The sole 12 is a two-part piece having an upper portion 16 and a lower portion 18. As best shown in FIG. 5, the lower portion 18 has a cavity 20 formed therein. The cavity 20 is an elongated cavity extending lengthwise with respect to the sole 12 from a point adjacent to the front end of the sole 12 to a point adjacent to the back end of the sole 12. A plurality of small holes 22 is formed in the lower portion 18. The holes 22 are open-ended bores that extend from the cavity 20 to the bottom surface 24 of the lower portion 18. The lower portion 18 also includes a front channel 26 extending from the cavity 20 to the front end of the lower portion 18, and a back channel 28 extending from the cavity 20 to the back end of the lower portion 18. The upper portion 16 and the lower portion 18 are bonded together by any suitable means such as heat sealing, adhesive or the like. The bottom surface 24 of sole 12 may be provided with treads 30 as shown in FIGS. 1 and 3, although the present invention can also be used with smooth-soled footwear as well.
A slide member 32 is slidably disposed in the cavity 20. The slide member 32 is a thin, elongated piece made out of a sturdy, but somewhat flexible, material such as plastic and has a similar geometry to the cavity 20. Specifically, the slide member 32 has a width that is substantially the same as the width of the cavity 20 and a length that is slightly less than the cavity's length. Thus, the slide member 32 is translatable in a lengthwise direction with respect to the sole 12. That is, the slide member 32 can be moved back-and-forth between a first position abutting the back of the cavity 12 (shown in FIGS. 1 and 2) and a second position abutting the front of the cavity 12 (shown in FIGS. 3 and 4).
The slide member 32 has a first or bottom surface 34 and a second or upper surface 36. A plurality of recesses 38 is formed in the first surface 34. The number of recesses 38 is equal to the number of holes 22 formed in the lower portion 18 of the sole 12, and the recesses 38 and the holes 22 are laid out in the same configuration, preferably with some grouped in the portion of the sole 12 that corresponds to the ball of the foot and some grouped in the portion of the sole 12 that corresponds to the heel. A pair of notches 40 is also formed in the first surface 34 of the slide member 32. The notches 40 are preferably located in the center region of the slide member 32. A lock pin 41 (shown in FIGS. 1 and 3) is fixed in the lower portion 18 of the sole 12 so as to have a portion extending into the cavity 20. The lock pin 41 is positioned so as to be aligned with the forward one of the notches 40 when the slide member 32 is in the first position, and aligned with the back notch when the slide member 32 is in the second position. The notches 40 and lock pin 41 thus function as a detent for preventing the slide member 32 from inadvertently moving from one position to another. Alternatively, the lock pin 41 could be fixed in the first surface 34 of the slide member 32, and the notches 40 could be formed in the sole 12.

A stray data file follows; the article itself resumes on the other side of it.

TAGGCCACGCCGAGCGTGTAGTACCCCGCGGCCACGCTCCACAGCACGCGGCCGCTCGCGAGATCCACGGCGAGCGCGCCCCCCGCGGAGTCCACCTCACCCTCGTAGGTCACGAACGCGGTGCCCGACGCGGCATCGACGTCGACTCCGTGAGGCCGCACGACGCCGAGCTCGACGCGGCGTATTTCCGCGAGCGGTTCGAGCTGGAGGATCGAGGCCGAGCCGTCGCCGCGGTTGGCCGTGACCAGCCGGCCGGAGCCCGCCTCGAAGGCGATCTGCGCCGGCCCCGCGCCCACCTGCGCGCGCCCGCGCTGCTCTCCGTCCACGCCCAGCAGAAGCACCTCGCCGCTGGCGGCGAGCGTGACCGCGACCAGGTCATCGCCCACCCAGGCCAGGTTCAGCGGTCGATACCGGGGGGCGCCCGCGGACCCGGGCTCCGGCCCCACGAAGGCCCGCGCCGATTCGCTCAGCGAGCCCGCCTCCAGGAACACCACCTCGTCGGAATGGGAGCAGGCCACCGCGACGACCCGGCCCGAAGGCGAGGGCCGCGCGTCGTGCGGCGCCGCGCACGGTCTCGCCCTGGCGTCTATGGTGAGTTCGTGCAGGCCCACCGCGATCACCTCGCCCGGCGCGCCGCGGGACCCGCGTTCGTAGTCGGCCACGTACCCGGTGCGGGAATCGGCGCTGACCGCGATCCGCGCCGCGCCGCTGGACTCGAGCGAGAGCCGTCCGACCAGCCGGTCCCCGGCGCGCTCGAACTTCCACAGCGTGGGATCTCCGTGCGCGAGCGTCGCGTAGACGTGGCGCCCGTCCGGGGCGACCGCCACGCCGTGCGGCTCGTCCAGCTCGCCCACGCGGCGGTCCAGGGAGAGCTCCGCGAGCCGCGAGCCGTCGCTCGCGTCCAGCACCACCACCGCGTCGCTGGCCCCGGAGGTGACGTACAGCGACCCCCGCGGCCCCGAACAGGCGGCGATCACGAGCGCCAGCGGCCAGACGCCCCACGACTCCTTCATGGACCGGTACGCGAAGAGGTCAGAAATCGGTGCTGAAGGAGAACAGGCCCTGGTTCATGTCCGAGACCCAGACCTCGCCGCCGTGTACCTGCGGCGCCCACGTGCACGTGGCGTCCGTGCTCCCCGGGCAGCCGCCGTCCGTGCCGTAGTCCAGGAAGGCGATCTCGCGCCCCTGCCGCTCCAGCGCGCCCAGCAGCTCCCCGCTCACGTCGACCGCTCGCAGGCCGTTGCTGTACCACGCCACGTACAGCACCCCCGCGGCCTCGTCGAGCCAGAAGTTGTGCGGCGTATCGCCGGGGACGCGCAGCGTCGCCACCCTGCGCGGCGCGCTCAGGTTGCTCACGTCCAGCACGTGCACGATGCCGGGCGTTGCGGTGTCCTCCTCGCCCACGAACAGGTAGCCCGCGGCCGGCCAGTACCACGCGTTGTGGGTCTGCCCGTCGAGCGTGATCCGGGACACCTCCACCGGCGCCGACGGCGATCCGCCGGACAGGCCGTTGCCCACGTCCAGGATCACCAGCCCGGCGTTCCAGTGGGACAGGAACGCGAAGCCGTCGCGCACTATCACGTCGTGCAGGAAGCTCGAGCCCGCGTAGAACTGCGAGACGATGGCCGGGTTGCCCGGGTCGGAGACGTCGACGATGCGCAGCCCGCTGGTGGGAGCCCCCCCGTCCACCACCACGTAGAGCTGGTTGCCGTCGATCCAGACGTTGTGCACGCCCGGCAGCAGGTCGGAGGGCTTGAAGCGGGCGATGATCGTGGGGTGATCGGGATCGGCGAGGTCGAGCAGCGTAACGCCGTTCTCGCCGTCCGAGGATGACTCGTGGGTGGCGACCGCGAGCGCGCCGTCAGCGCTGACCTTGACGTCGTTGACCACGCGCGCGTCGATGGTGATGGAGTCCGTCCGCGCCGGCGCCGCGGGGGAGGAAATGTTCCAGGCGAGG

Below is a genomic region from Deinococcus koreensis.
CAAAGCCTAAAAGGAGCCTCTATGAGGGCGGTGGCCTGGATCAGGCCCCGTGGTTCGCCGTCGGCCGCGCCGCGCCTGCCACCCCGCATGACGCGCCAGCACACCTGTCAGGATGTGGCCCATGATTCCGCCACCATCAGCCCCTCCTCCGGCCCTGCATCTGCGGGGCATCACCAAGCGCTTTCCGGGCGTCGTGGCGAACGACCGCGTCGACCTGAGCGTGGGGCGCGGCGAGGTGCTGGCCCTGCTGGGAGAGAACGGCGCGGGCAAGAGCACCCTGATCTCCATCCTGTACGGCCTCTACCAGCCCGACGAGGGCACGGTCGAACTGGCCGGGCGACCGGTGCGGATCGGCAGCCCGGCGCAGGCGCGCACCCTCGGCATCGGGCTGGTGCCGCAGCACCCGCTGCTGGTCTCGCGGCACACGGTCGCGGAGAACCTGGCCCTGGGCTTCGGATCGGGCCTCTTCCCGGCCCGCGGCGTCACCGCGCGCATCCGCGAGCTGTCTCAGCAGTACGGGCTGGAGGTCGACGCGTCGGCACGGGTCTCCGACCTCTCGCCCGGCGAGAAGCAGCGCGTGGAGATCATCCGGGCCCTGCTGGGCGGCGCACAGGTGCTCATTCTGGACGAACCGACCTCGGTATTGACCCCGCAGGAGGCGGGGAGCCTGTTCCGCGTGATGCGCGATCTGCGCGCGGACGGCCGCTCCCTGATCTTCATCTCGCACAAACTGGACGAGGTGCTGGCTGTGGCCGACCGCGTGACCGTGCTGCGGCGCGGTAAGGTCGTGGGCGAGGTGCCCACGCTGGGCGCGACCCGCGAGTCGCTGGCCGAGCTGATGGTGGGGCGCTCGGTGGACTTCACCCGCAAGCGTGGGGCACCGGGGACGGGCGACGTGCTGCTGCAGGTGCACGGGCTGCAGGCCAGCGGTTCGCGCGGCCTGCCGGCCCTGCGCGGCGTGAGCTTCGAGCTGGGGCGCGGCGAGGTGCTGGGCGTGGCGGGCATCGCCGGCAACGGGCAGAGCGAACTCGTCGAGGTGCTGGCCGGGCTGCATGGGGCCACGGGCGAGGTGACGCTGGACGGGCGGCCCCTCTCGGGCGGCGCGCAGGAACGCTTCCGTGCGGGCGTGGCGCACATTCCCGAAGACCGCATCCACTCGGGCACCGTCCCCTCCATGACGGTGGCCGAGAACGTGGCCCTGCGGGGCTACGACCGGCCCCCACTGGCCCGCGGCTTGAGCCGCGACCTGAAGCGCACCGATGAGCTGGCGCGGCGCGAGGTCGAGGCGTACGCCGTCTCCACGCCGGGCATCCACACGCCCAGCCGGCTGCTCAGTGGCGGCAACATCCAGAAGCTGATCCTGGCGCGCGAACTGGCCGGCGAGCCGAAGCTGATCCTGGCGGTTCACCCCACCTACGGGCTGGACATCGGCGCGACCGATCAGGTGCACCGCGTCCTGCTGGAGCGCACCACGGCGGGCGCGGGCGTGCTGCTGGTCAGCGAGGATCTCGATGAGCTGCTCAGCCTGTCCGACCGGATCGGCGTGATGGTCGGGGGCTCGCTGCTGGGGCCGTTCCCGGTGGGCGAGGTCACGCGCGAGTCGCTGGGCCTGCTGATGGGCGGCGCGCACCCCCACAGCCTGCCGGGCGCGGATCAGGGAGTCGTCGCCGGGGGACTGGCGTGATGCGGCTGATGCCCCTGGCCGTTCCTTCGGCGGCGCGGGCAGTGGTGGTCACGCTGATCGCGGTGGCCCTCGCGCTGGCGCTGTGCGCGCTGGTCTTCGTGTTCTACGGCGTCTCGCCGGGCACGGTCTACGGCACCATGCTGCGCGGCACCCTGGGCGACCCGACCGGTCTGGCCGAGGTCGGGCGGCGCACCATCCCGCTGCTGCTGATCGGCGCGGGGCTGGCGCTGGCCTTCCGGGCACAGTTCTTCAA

As best shown in FIG. 6, the second surface 36 of the slide member 32 has a plurality of grooves 42 formed therein. The grooves 42 extend laterally across the slide member 32 and are located in an area of the slide member that corresponds to the ball of the foot. Thus, the grooves 42 will enhance the flexibility of the slide member 32 at the location that undergoes the most bending during use.